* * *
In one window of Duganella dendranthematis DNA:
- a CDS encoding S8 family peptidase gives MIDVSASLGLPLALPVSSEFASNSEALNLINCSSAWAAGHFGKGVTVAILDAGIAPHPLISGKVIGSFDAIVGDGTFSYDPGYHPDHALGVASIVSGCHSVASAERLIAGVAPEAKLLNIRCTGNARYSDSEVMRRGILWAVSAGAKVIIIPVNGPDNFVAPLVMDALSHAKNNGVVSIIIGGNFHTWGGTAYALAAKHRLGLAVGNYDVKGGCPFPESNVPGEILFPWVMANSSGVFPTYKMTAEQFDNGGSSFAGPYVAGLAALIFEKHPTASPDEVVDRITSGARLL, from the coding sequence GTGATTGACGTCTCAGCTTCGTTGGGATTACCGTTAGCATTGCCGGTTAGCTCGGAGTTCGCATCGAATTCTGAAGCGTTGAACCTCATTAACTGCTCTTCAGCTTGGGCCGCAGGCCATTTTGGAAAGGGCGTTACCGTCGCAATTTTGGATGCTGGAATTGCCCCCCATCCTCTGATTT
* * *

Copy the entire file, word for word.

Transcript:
In one window of Duganella dendranthematis DNA:
- a CDS encoding S8 family peptidase gives MIDVSASLGLPLALPVSSEFASNSEALNLINCSSAWAAGHFGKGVTVAILDAGIAPHPLISGKVIGSFDAIVGDGTFSYDPGYHPDHALGVASIVSGCHSVASAERLIAGVAPEAKLLNIRCTGNARYSDSEVMRRGILWAVSAGAKVIIIPVNGPDNFVAPLVMDALSHAKNNGVVSIIIGGNFHTWGGTAYALAAKHRLGLAVGNYDVKGGCPFPESNVPGEILFPWVMANSSGVFPTYKMTAEQFDNGGSSFAGPYVAGLAALIFEKHPTASPDEVVDRITSGARLL, from the coding sequence GTGATTGACGTCTCAGCTTCGTTGGGATTACCGTTAGCATTGCCGGTTAGCTCGGAGTTCGCATCGAATTCTGAAGCGTTGAACCTCATTAACTGCTCTTCAGCTTGGGCCGCAGGCCATTTTGGAAAGGGCGTTACCGTCGCAATTTTGGATGCTGGAATTGCCCCCCATCCTCTGATTT